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Eric Shackle Writes: Racing Sheep

Eric Shackle brings you news that will forever change the way you think about sheep.

For more of Eric's hugely informative and entertaining article, click on http://www.bdb.co.za/shackle

Champion racehorses burst from their starting boxes and charge towards the finish line, eager to win. Racing sheep, by contrast, usually prefer to amble. That's why horse races are more popular than sheep races.

The problem of tardy sheep is so serious that it has even been discussed in Parliament. Addressing fellow members of the New South Wales Legislative Assembly three years ago, Richard Torbay MP said:

Each year Rothschild Road in Emmaville is cleared for the sheep race, the income from which supports the town's museum.
Approximately 100 sheep are entered into the one kilometre race. Each wears a coat with a number and the local people pay $5 a head to enter. First prize is $100.

The sheep charge down the street, chased by sheep dogs. Last year was a bit of a spine-tingler, because none of them wanted to cross the finish line.

On the same day the school organises a triathlon and barbecue lunch, with another barbecue at night.

(If the sheep were warned before the race that the losers would be barbecued, that would be an incentive for them to run faster.)

After last year's event, ABC radio presenter Ellen Geraghty reported:

The little town of Emmaville was a hive of activity on Saturday for the 4th annual Mining Museum Sheep Race. The race is famous for its very slow pace and usually uncooperative sheep. The whole town had a bet on the race and most of them were there to see the finish.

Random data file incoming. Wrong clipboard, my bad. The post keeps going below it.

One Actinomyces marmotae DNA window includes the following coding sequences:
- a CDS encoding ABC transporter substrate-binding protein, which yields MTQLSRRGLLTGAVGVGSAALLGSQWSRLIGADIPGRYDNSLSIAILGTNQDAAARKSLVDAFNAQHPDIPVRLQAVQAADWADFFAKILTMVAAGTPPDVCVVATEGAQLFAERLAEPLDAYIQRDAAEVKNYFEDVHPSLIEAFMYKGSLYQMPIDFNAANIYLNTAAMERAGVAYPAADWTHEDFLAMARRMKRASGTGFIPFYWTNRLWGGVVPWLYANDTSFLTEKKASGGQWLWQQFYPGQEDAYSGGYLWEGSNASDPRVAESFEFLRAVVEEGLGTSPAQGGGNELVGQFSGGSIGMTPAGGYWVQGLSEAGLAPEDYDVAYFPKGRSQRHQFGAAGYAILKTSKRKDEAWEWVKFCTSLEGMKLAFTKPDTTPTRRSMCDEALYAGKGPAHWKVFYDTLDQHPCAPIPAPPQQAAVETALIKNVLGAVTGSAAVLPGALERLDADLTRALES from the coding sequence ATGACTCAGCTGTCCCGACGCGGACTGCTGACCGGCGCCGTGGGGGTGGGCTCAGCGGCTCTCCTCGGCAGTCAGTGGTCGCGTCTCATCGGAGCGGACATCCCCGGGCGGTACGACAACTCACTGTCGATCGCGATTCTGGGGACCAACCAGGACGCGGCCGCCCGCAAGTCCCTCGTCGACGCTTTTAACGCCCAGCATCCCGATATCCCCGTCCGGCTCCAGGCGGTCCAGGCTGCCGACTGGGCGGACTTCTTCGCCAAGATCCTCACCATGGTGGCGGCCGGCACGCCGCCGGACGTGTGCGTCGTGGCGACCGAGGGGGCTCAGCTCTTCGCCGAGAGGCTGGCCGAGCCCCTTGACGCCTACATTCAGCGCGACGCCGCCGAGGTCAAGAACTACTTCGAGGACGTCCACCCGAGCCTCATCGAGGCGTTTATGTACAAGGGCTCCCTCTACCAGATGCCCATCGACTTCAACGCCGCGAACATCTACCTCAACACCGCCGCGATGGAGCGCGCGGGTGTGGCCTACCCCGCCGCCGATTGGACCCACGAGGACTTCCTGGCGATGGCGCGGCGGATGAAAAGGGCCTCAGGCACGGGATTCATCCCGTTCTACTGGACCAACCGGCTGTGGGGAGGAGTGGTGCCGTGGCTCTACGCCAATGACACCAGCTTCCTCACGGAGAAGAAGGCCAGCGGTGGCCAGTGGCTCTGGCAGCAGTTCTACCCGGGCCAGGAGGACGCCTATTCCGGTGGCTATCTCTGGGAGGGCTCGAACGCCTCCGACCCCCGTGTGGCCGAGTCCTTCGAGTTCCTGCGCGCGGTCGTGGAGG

...Kay Scroeder, treasurer of the Emmaville Mining Museum, explains, "the sheep were coming along great until they nearly got to the finish line, we had sets of yards each side of the road to keep the sheep from running into people, and they just about got there and a couple of sheep decided that they weren't coming in, so they turned around and bolted, hit the back of the yards, busted the yards open, and just about finished back at the starting line again!"

Until a few weeks ago, we'd never heard of sheep races. Then, one day, we heard ABC radio presenter Scott Levi talking about the Booligal Cup. We turned to the internet for more details and found a rural website, VisitHay, which said:

Booligal Sheep Races. Even the sheep dress up for the occasion.